Quality expat healthcare arrives in Shenzhen

Published:  8 Aug at 6 PM
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Tagged: China, Teach Abroad
Expats heading to China will be relieved to hear that, after a scary few years, quality heathcare can now be had in the popular Chinese city.

During the first few years of its discovery by expats, getting sick or needing emergency medical attention in the Chinese mega-city of Shenzhen was a lottery involving public hospitals where no-one spoke English, doctors were rarely seen and queues reached around the building. Nowadays, thanks to a new international clinic as well as increasing awareness of Chinese traditional medicine, the situation has changed beyond recognition.

In order to popularise their new facilities, the city’s health commission took the time last week to show 94 local Chinese and six expats around the international clinic, a local hospital and a centre for TCM. The improvements are the result of an initiative begun two years ago which encouraged clinics, doctors and respected medical schools located in other parts of China to give their services to the city.

As a result, Shenzhen has welcomed 73 teams of medical specialists both from China and overseas as well as setting up two new hospitals and four TCM centres. The facilities visited by the group were the Vista SK international medical centre, the Shenzhen Hospital linked to the Southern Medical University and the WellSoon TCM centre.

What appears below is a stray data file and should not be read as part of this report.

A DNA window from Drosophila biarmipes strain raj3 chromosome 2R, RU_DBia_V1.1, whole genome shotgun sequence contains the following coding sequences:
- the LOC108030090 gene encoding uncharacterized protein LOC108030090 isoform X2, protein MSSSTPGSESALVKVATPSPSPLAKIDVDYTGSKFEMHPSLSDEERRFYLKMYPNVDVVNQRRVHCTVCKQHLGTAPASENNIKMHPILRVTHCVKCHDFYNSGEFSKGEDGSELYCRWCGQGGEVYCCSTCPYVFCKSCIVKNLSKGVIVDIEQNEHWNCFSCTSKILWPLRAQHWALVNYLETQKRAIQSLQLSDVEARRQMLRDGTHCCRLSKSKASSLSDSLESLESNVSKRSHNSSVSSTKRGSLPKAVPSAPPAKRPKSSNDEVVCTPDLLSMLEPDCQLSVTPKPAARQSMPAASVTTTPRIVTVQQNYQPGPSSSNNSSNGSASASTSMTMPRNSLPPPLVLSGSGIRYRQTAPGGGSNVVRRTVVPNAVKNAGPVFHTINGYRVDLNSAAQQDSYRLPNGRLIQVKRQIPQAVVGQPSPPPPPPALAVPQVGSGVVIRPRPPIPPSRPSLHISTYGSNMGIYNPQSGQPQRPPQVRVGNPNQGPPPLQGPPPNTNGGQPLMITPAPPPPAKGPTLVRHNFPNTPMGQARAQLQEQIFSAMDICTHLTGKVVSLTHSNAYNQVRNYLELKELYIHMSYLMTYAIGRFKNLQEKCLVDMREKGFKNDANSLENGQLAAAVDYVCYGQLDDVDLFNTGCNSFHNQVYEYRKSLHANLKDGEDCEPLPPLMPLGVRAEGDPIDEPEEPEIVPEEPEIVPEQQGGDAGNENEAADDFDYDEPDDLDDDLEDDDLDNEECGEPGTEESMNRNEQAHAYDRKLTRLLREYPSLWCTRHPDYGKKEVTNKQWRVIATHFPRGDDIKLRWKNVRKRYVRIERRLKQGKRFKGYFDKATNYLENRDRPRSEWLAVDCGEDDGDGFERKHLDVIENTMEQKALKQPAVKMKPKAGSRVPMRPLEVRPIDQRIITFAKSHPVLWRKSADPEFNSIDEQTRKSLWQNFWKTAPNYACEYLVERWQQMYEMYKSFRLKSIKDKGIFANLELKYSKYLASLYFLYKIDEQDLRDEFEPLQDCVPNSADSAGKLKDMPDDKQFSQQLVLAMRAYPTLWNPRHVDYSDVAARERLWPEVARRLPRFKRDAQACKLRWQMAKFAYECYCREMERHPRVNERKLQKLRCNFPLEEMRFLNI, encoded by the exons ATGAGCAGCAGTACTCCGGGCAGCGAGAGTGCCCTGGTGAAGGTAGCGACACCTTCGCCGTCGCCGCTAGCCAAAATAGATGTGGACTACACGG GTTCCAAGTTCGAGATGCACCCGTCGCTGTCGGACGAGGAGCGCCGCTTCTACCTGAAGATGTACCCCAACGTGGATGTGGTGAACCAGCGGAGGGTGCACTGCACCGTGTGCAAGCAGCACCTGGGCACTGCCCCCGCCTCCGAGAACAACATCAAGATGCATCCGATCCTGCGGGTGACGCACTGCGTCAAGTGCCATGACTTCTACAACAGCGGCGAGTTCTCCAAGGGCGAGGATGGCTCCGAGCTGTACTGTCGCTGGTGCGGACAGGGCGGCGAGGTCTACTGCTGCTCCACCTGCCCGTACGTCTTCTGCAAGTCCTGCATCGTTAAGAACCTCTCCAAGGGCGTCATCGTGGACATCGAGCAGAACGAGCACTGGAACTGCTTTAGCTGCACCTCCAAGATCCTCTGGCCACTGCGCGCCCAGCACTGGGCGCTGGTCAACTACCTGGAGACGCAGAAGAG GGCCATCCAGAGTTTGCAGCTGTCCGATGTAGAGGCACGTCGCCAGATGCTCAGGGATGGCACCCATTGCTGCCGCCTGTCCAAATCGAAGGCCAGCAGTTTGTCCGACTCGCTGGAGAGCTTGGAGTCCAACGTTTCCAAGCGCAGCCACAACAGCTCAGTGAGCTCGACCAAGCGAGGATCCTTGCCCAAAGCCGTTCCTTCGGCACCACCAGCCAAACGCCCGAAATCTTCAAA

The invited expats were impressed with the three facilities, with US teacher Al Smith praising the Southern Medical University’s hospital for its cleanliness, professional standards and English-speaking medical specialists. The expat group were encouraged to try TCM massages, acupuncture and bleeding treatments, with all finding the experiences fun and helpful.

At the private clinic, US family doctor Gary Sackrison noted the local government is focusing on training for primary care positions. The group were well pleased to see medical facilites oriented towards Shenzhen’s increasing expat population, adding the billing services provided made insurance cover payments far easier. Danish midwife Lotte Duffy suggested the city government should develop primary care facilities within communities as well as concentrating on hospitals and clinics.
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